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How the world got lost on
the road to an anti-aging pill
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January 3, 2017: by Bill Sardi
The problem is quite apparent – women over age 65 proportionally account for 63% of dementia sufferers worldwide and health authorities anticipate this difference will become more pronounced as more women live into their tenth decade of life. This problem is believed to emanate from a reduced ability of arteries in the brain to dilate (widen) under conditions of mental demand or emotional or physical stress.
The age-related decline in estrogen production from the ovaries is identified as a chief reason for these aging changes in mental function in women.
So it should be no surprise to learn that a modest dose of the red wine molecule resveratrol (75 mg twice a day or 150 mg/day), an estrogen-like molecule, is now reported to have improved mental performance (verbal memory and overall mental performance) among women age 45-85 years of age who were judged to have normal mental function at the beginning of a 14-week study. [Nutrients January 2017]
The health benefits of resveratrol don’t stop there. Another recently published study reveals a resveratrol/quercetin-based supplement improves sexual function and helps to relieve “sexual distress” in women entering menopause. [Journal Endocrinological Investigation Jan 2017]
Cerebral arteries among women taking resveratrol supplements were more responsive to biological stress as resveratrol facilitated an improvement in blood flow under induced biological stress (increased carbon dioxide/ hypercapnia). This is of importance as just a 10% reduction in responsiveness of arteries to stress (diminished ability of arteries to dilate) is equivalent to a 64% increase in susceptibility to stroke.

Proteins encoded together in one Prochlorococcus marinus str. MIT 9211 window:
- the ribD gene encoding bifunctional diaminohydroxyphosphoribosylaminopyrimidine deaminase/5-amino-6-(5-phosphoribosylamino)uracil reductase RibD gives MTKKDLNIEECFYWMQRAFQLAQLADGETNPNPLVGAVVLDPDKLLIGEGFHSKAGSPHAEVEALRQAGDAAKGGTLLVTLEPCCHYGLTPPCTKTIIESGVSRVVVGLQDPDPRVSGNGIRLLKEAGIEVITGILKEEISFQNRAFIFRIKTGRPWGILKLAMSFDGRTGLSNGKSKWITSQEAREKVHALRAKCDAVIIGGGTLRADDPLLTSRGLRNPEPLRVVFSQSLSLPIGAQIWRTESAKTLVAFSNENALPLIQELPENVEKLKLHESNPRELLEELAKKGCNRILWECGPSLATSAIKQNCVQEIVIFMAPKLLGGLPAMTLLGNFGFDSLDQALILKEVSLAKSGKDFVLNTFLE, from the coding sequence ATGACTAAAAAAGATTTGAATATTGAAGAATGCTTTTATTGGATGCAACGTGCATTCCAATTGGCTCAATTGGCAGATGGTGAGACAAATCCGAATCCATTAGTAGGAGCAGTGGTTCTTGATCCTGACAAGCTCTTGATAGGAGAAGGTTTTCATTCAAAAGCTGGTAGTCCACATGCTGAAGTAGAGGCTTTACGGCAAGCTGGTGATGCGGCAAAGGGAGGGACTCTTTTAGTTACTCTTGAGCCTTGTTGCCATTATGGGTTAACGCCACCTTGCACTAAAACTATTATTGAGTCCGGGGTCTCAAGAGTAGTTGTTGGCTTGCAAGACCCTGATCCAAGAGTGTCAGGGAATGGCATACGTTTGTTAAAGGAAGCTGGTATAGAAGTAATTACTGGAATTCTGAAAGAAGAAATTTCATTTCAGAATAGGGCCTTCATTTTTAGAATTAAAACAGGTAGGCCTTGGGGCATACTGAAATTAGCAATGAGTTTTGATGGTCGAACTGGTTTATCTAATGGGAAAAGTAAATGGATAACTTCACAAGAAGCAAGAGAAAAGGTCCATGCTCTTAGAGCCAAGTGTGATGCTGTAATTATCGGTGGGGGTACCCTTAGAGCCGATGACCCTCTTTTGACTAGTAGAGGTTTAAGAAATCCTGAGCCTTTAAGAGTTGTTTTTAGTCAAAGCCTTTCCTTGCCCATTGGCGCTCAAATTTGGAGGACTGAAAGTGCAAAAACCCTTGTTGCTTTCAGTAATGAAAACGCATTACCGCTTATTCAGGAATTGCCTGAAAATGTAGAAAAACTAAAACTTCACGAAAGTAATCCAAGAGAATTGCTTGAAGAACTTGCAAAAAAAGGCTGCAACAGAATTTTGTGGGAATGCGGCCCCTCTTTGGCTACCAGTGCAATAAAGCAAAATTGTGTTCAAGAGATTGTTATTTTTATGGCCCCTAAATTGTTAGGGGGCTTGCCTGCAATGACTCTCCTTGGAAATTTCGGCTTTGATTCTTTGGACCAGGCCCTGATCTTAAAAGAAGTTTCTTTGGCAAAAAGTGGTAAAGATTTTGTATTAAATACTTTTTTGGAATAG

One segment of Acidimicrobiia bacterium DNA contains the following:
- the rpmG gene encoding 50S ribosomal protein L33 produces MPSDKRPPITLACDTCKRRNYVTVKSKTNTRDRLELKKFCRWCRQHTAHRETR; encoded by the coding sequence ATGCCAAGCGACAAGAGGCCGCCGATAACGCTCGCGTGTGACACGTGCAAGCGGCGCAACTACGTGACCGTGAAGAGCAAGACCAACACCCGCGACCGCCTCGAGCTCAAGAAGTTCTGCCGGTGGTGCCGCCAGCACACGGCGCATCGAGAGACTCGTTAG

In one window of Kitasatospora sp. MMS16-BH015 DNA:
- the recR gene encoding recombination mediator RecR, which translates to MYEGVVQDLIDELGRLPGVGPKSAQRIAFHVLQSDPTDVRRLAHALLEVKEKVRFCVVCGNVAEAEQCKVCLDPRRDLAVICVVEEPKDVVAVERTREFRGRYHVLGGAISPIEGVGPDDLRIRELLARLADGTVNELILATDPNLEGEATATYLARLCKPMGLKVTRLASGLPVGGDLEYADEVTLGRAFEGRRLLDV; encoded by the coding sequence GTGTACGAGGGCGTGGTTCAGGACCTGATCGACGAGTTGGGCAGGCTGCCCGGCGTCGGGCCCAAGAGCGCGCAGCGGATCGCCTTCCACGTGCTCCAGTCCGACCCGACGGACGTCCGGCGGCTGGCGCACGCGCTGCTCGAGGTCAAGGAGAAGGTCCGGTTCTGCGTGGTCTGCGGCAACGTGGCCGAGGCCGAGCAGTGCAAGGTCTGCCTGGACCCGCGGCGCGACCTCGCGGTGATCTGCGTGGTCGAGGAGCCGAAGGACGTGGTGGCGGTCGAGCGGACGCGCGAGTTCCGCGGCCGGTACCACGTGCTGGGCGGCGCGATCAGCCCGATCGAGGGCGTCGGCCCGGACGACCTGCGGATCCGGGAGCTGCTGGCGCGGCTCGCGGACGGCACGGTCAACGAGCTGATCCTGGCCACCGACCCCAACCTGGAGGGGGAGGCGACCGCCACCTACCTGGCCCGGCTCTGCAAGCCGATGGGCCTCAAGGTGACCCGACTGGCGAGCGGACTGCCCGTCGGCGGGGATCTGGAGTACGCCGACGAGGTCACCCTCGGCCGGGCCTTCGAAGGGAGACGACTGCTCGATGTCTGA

Of note, both resveratrol and placebo groups exhibited improved mental performance. This suggests either the increased attention given to women or a learning effect was partially responsible for the positive outcomes.
Nonetheless, resveratrol is believed to have helped women allay some of the ravages of aging that plague females in the latter years of their lives.
Resveratrol supplementation also significantly reduced anxiety, a common problem among post-menopausal females.
All results were compared against an inactive placebo pill to eliminate a placebo effect.
None of the women in this trial failed to comply with the 14-week pill-taking regimen, which suggests resveratrol is largely free of side effects.
Resveratrol is a very weak estrogen (1/7000th the strength of estrogen) but exerts many of the same biological actions as estrogen. [Nutrition Metabolism Cardiovascular Disease Nov 2013]
In mice whose ovaries were surgically removed to induce menopause, resveratrol improved heart pumping and reduced the size of an experimentally-induced heart attack. [American Journal Translational Research June 15, 2016]
In the animal laboratory resveratrol allayed the loss of bone (osteoporosis) and a rise in blood pressure that commonly occurs in postmenopausal females. [Journal Medicinal Food 2005; Journal Nutrition Science Vitaminology April 2000]
With the onset of menopause women develop a different kind of arterial disease than males with the deposition of calcium lost from their bones into their arteries. Resveratrol has been demonstrated to inhibit arterial calcification in female laboratory animals. [Journal Medicinal Food Feb 2014; Cell Metabolism July 1, 2014] Resveratrol counters the stiffening of arteries (calcification) induced by a common anti-diabetic drug. [Journal Molecular Cellular Cardiology Nov 2011]
Resveratrol is considered the safest of all phyto (plant) estrogens. All phytoestrogens stimulate weak but significant cell growth except resveratrol. [ResveratrolNews.com; Journal Steroid Biochemistry Molecular Biology April 2005]
It is unconscionable that women who are now living far longer are not universally given estrogen replacement. Not only do women’s bodies crumple as they lose stature as they age but they deteriorate mentally. Resveratrol may serve as a safe over the counter estrogen replacement, which when given in modest doses (under 300 milligrams/day) may help overcome many of the ravages of aging in women. ©2017 Bill Sardi, ResveratrolNews.com